Welcome to the Bat and Ball Brimborion.
This is a blog about numbers (mostly).
Cricket statistics (mostly).
But they could be any numbers.
Or anything else that I may feel like rambling on about.
Whatever may interest me at the time.
And, in case you are wondering:
Brimborion – n. Something useless or nonsensical. From ‘The Superior Person’s Second Book of Words’ by Peter Bowler (not the first-class cricketer).


Wednesday, November 21, 2007

Let's do it again, partner

Hashim Amla and Jacques Kallis have developed a liking for batting together. Their last three partnerships in Test cricket have been: 170 v Pakistan at Karachi, 330 v New Zealand at Johannesburg and 220 v New Zealand at Centurion. All of which makes them the 4th pair to have had partnerships over 150 in three consecutive innings and the 9th pair to have consecutive partnerships over 200. Mohammad Yousuf and Younis Khan had a near miss of 4 consecutive partnerships over 150 when they added 319, 142, 242 and 158 in the series against India in 2005/06.

Only two other pairs have added 300 and then 200 in consecutive partnerships: Don Bradman and Bill Ponsford added 388 for the 4th wicket for Australia against England at Leeds in 1934 and then, apparently unsatisfied, went even better by adding 451 for the 2nd wicket at The Oval. And, Denis Compton and Bill Edrich in their great summer of 1947 added 370 at Lord’s and 228 at Manchester against South Africa. Compton scored 3816 runs (avg 90.85) and Edrich 3539 runs (avg 80.43) in first-class cricket in that season. These remain (and most likely will always remain) the two highest aggregates in a first-class season.

In 18 partnerships together Amla and Kallis have now added 1265 runs at an average of 74.41. They have a perfect conversion rate of fifties to hundreds with 5 hundred partnerships and no fifties (The same as Mike Atherton and Mark Butcher, incidentally). Amla has been involved in 6 century partnerships in Tests, 5 of them with Kallis.

Their average of 74.41 is in a relatively modest 19th place of all pairs with over 1000 runs together. Bradman and Ponsford, with a little help from the 2 partnerships mentioned above, average 128.40 in their 10 partnerships together. Of those with over 2000 runs together it is interesting to note that Javed Miandad and Shoaib Mohammad average the most with 91.43 from their 2103 runs. The great opening pair of Jack Hobbs and Herbert Sutcliffe had an average of 87.86 from their 3339 runs in 39 partnerships (including a spell of 9 consecutive partnerships over 50). And, in case you are interested, Matthew Hayden and Justin Langer averaged 51.53 in their 122 partnerships.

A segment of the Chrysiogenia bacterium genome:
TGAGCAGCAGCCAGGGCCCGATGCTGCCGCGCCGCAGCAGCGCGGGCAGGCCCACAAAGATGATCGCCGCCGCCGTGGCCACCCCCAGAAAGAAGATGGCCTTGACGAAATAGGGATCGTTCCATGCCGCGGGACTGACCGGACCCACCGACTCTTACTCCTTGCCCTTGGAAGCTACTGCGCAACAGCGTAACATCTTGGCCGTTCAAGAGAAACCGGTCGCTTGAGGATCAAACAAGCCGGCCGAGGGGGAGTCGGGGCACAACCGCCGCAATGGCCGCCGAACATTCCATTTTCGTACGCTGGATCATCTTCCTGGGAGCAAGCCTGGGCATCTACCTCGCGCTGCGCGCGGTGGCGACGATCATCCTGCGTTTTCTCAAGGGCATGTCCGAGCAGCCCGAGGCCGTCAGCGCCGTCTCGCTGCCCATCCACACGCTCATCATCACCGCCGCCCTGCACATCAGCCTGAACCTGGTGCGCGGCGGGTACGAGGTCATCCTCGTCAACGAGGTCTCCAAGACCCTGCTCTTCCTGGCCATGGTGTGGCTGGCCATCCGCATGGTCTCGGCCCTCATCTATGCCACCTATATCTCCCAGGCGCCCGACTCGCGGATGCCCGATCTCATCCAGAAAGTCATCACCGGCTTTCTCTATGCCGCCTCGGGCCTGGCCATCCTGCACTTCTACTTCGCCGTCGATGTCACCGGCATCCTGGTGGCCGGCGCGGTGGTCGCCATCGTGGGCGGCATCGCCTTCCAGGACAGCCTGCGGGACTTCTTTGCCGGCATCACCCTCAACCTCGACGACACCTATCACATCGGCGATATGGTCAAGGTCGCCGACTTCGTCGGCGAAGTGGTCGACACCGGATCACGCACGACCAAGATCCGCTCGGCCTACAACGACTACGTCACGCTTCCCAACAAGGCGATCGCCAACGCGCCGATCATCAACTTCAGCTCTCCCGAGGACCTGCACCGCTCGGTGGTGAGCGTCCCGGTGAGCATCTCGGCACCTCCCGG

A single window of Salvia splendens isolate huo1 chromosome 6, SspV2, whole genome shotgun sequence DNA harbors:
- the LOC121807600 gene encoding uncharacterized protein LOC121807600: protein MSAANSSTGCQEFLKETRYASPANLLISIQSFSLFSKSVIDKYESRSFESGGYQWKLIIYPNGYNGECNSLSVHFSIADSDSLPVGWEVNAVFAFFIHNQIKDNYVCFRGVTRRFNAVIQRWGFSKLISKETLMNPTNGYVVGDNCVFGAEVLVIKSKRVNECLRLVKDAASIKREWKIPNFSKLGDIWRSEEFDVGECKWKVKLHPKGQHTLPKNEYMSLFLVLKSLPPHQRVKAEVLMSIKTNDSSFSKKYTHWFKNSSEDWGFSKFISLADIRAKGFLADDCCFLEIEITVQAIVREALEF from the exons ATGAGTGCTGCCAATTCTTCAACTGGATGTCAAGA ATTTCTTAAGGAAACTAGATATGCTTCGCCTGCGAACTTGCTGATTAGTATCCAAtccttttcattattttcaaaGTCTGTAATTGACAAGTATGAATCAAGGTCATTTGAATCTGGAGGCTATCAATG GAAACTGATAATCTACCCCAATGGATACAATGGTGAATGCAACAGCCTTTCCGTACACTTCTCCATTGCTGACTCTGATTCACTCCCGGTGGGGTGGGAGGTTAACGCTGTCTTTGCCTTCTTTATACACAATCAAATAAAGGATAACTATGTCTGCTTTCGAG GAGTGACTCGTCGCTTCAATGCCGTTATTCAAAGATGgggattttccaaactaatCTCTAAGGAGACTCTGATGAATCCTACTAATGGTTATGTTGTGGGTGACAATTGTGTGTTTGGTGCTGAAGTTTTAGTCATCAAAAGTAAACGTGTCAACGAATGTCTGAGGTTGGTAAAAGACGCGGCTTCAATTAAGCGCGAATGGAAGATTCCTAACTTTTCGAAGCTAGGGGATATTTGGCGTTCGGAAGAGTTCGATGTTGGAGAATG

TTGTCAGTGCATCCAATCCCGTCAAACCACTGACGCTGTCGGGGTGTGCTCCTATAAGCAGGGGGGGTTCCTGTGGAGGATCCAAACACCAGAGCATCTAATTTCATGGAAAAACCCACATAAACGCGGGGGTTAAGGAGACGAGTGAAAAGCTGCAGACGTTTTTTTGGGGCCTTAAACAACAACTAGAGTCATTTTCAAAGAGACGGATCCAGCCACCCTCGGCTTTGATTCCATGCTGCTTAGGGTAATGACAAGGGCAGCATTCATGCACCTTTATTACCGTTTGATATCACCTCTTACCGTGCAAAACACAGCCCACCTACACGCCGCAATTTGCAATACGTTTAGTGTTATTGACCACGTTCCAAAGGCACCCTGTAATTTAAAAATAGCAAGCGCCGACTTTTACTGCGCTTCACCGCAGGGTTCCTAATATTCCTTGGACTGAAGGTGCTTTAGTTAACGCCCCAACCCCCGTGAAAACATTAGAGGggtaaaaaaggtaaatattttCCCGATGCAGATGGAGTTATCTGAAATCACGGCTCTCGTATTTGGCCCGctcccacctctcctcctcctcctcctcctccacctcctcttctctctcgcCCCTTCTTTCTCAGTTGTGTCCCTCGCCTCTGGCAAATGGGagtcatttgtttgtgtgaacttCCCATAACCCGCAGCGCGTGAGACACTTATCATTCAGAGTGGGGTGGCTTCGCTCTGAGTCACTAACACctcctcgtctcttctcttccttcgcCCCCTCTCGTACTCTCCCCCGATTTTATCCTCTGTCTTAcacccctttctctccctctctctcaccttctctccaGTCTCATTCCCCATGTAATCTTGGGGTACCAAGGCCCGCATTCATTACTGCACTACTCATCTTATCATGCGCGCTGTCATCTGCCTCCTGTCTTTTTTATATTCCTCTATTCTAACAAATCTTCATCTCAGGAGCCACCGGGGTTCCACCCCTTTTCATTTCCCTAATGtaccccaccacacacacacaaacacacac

Andy Moles and Paul Smith (Of ‘Wasted?’ fame) hold the record of 8 consecutive opening partnerships over 50 in first-class cricket while playing for Warwickshire in 1986.

And, finally, here’s a really obscure stat (brimborion):
Both of Amla and Kallis’ partnerships in the New Zealand series were in low scoring Tests. In fact, the next best partnership for either team in the series was 72*. Their 330 in the 1st Test represented 35.18% of the total match aggregate and their 220 in the 2nd Test was 31.11% of the total match aggregate. This makes them the first pair to have had a partnership of over 30% of the match aggregate of a completed Test (i.e. excluding draws) in two consecutive matches in the history of Test cricket. Ever.

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